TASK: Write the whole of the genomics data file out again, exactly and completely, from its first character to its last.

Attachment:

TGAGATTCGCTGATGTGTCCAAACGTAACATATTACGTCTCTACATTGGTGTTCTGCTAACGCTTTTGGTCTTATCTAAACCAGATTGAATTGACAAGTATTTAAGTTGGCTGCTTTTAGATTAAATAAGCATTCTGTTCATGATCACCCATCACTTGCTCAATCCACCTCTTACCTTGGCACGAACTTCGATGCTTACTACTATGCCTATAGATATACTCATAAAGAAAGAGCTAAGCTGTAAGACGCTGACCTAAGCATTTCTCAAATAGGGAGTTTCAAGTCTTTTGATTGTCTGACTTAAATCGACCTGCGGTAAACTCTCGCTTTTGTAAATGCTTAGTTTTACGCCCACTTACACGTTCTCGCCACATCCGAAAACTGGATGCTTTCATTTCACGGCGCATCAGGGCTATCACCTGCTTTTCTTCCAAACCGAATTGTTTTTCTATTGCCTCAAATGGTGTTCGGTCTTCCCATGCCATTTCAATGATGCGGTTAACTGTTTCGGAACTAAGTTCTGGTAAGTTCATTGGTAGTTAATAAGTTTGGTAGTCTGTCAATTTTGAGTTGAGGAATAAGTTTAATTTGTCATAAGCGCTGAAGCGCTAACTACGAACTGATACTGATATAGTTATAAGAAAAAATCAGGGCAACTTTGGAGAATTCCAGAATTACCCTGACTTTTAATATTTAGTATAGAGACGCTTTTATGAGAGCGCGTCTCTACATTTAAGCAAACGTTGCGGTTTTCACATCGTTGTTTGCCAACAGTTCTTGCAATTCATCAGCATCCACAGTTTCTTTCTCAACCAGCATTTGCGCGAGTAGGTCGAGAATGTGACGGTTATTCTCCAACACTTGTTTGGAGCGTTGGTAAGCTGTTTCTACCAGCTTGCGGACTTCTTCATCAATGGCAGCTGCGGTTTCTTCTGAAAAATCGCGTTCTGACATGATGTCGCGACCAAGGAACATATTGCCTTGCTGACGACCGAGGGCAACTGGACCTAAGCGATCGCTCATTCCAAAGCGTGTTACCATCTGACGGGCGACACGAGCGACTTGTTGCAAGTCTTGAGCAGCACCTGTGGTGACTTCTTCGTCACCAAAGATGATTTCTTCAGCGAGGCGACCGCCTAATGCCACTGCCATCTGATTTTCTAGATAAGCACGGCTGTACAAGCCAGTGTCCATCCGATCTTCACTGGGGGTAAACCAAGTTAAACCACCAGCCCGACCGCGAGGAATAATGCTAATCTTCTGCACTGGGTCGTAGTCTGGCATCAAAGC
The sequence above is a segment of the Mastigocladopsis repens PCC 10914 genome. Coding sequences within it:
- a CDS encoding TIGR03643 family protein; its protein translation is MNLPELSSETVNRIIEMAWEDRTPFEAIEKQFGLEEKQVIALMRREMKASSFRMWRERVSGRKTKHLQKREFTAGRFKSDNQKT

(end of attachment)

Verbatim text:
TGAGATTCGCTGATGTGTCCAAACGTAACATATTACGTCTCTACATTGGTGTTCTGCTAACGCTTTTGGTCTTATCTAAACCAGATTGAATTGACAAGTATTTAAGTTGGCTGCTTTTAGATTAAATAAGCATTCTGTTCATGATCACCCATCACTTGCTCAATCCACCTCTTACCTTGGCACGAACTTCGATGCTTACTACTATGCCTATAGATATACTCATAAAGAAAGAGCTAAGCTGTAAGACGCTGACCTAAGCATTTCTCAAATAGGGAGTTTCAAGTCTTTTGATTGTCTGACTTAAATCGACCTGCGGTAAACTCTCGCTTTTGTAAATGCTTAGTTTTACGCCCACTTACACGTTCTCGCCACATCCGAAAACTGGATGCTTTCATTTCACGGCGCATCAGGGCTATCACCTGCTTTTCTTCCAAACCGAATTGTTTTTCTATTGCCTCAAATGGTGTTCGGTCTTCCCATGCCATTTCAATGATGCGGTTAACTGTTTCGGAACTAAGTTCTGGTAAGTTCATTGGTAGTTAATAAGTTTGGTAGTCTGTCAATTTTGAGTTGAGGAATAAGTTTAATTTGTCATAAGCGCTGAAGCGCTAACTACGAACTGATACTGATATAGTTATAAGAAAAAATCAGGGCAACTTTGGAGAATTCCAGAATTACCCTGACTTTTAATATTTAGTATAGAGACGCTTTTATGAGAGCGCGTCTCTACATTTAAGCAAACGTTGCGGTTTTCACATCGTTGTTTGCCAACAGTTCTTGCAATTCATCAGCATCCACAGTTTCTTTCTCAACCAGCATTTGCGCGAGTAGGTCGAGAATGTGACGGTTATTCTCCAACACTTGTTTGGAGCGTTGGTAAGCTGTTTCTACCAGCTTGCGGACTTCTTCATCAATGGCAGCTGCGGTTTCTTCTGAAAAATCGCGTTCTGACATGATGTCGCGACCAAGGAACATATTGCCTTGCTGACGACCGAGGGCAACTGGACCTAAGCGATCGCTCATTCCAAAGCGTGTTACCATCTGACGGGCGACACGAGCGACTTGTTGCAAGTCTTGAGCAGCACCTGTGGTGACTTCTTCGTCACCAAAGATGATTTCTTCAGCGAGGCGACCGCCTAATGCCACTGCCATCTGATTTTCTAGATAAGCACGGCTGTACAAGCCAGTGTCCATCCGATCTTCACTGGGGGTAAACCAAGTTAAACCACCAGCCCGACCGCGAGGAATAATGCTAATCTTCTGCACTGGGTCGTAGTCTGGCATCAAAGC
The sequence above is a segment of the Mastigocladopsis repens PCC 10914 genome. Coding sequences within it:
- a CDS encoding TIGR03643 family protein; its protein translation is MNLPELSSETVNRIIEMAWEDRTPFEAIEKQFGLEEKQVIALMRREMKASSFRMWRERVSGRKTKHLQKREFTAGRFKSDNQKT